3
$\begingroup$

For an L2 cache that is strictly inclusive of the L1 cache, if a block to be evicted is also present in L1, then back invalidation is required to maintain the inclusion property.

I am interested in some details of how back invalidation is handled.

  1. When an L2 block is evicted, is back invalidation command always sent to the L1 or only sent if the block is in the L1 cache?

  2. If the back invalidation is only sent when the block is in L1, how does the L2 cache maintain the information that a given L2 block is also in L1?

  3. When invalidating L1 block by back invalidation, what happens if the L1 block is dirty? Is it written back to main memory bypassing L2 (assume write-back caches and L2 is the last level cache)?

$\endgroup$
2
$\begingroup$

There are a broad range of design choices about how back invalidation is handled. Whether the L2 knows if a cache block is in L1 (and which L1, instruction or data) is one implementation choice with three basic options: no knowledge, approximate but conservative knowledge, and perfect knowledge.

With the no knowledge, the L2 cache will always probe both L1 caches (assuming a coherent L1 instruction cache as in x86 generally and some other processors, e.g., recent POWER processors). With approximate knowledge back invalidation commands would be filtered so they are sent to the appropriate L1 only if the block is likely to be present. With perfect knowledge only necessary back invalidations are sent to L1.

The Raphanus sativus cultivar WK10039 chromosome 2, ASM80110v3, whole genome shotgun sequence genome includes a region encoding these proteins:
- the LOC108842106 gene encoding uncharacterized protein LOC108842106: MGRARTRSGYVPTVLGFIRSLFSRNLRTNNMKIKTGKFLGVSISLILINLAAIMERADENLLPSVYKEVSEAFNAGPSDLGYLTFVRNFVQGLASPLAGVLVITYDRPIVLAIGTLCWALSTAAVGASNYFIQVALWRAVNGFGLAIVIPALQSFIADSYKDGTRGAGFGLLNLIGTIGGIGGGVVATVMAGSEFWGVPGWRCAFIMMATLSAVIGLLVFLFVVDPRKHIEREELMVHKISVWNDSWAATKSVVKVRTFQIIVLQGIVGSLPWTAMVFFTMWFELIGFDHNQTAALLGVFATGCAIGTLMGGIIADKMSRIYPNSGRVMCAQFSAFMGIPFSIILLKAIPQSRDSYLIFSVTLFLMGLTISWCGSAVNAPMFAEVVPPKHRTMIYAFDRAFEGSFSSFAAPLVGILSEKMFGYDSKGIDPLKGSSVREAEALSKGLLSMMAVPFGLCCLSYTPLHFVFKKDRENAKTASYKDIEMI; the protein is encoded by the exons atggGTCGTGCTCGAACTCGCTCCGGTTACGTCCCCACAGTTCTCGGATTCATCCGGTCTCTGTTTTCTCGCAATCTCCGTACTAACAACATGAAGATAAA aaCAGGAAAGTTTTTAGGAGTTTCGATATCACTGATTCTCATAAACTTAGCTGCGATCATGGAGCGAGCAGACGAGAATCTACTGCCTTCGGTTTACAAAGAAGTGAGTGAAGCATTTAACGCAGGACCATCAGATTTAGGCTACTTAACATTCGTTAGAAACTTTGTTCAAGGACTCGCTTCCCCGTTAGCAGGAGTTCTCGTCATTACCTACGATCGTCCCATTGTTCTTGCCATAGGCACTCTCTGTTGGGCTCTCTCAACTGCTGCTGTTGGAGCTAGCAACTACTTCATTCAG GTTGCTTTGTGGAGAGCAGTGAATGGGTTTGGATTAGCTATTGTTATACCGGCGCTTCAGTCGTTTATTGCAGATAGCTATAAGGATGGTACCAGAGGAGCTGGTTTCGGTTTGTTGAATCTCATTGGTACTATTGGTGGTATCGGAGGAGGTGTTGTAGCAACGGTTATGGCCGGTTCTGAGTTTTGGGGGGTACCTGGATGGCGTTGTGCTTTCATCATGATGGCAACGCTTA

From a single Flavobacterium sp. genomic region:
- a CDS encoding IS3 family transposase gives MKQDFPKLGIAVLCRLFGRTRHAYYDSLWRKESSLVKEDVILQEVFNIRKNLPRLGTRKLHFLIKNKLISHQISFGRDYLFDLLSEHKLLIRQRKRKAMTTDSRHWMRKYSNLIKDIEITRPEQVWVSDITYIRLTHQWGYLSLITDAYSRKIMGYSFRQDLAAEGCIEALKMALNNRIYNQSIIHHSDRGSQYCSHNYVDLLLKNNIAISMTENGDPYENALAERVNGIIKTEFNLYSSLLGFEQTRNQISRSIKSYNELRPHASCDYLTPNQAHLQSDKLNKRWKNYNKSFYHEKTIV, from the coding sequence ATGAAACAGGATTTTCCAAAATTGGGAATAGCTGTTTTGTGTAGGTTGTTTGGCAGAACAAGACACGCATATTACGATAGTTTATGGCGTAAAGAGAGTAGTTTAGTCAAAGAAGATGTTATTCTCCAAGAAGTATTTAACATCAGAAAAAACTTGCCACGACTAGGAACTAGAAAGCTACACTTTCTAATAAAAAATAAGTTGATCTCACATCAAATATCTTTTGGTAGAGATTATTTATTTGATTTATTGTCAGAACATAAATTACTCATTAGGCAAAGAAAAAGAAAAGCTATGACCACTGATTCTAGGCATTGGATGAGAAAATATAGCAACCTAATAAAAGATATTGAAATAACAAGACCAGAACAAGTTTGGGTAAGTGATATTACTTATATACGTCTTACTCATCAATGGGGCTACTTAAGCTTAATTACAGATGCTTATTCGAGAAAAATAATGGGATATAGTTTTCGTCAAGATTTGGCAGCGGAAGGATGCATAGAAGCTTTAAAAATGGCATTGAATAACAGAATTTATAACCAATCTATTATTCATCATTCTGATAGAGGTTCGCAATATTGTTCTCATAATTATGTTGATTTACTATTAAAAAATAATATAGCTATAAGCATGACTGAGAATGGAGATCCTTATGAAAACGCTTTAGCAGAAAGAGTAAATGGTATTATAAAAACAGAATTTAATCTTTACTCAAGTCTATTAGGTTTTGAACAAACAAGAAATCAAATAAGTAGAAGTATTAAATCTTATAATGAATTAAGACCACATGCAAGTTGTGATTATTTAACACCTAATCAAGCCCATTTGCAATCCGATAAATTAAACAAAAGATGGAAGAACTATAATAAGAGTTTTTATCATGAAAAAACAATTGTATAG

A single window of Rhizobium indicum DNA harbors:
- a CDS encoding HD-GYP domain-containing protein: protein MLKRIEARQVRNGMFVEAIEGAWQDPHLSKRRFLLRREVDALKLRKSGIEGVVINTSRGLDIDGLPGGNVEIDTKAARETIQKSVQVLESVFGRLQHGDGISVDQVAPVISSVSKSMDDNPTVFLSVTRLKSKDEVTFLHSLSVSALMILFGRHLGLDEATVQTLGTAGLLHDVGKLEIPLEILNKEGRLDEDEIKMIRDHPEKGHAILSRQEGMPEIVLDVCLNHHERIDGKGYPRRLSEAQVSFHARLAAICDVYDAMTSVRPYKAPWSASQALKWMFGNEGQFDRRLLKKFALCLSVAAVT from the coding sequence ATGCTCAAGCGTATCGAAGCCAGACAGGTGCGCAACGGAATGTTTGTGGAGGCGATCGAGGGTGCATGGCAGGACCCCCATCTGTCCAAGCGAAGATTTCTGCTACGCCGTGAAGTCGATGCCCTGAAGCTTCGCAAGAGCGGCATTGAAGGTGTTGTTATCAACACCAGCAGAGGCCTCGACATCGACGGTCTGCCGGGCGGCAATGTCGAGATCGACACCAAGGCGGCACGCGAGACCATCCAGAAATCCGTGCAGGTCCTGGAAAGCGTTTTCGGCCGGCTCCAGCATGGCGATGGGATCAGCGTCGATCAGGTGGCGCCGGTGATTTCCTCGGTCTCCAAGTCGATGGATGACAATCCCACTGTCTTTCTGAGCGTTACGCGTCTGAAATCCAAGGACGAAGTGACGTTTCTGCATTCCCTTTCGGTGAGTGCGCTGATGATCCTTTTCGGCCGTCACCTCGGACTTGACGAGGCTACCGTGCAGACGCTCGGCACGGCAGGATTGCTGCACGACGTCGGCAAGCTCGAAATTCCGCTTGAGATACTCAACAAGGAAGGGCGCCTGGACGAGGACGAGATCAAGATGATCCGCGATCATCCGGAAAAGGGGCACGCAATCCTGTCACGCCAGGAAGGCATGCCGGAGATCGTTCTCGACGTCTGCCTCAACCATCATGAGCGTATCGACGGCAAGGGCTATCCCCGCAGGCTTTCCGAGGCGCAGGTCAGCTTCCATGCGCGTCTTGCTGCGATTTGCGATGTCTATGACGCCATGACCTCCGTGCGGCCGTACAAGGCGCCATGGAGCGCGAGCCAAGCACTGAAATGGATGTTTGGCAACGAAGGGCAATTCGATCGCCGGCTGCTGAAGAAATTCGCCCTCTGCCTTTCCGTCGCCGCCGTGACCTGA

Obviously the no knowledge option provides the most straightforward implementation since there is no choice but to send the invalidation request. This can waste request bandwidth between L2 and L1 and may interfere with the availability of L1 tags for memory accesses from the core. Replication of tags or adding a read port would solve this issue, banking of the tags would reduce the frequency of conflict, adding a filter on the L1 side would also reduce access to the complete tags.

Approximate knowledge can substantially reduce the number of probes needed and reduces the amount of information that must be stored with the L2 cache and makes communication about L1 evictions less critical. The latter factor can be exploited to schedule communication of the information to minimize overhead, including interference with required communication. Since back invalidation probes are filtered, their interference with normal operation of the core is reduced giving less reason to increase the number of tag reads supported.

An approximate filter could use per L2 block information (where techniques similar to those used to compression coherence directory entries could be used) or could use a separate filter (like a Bloom filter).

Perfect knowledge (or a very close approximation) avoids unnecessary invalidation requests to L1, but effectively requires the equivalent of a directory coherence entry for each L2 cache block and every eviction from L1 must be quickly communicated to L2. A simple implementation might use one bit per L1 cache to track the presence of the block in that cache (e.g., tracking the presence in a single core's L1 instruction and data caches would use two bits per L2 block).

Another, not entirely implausible option for an L2 much larger than the L1 caches would be replicating the entire L1 cache tags, possibly in a compressed format that used the L2 set and way (excluding the bits used for indexing the L1 cache) for the replicated L1 tags.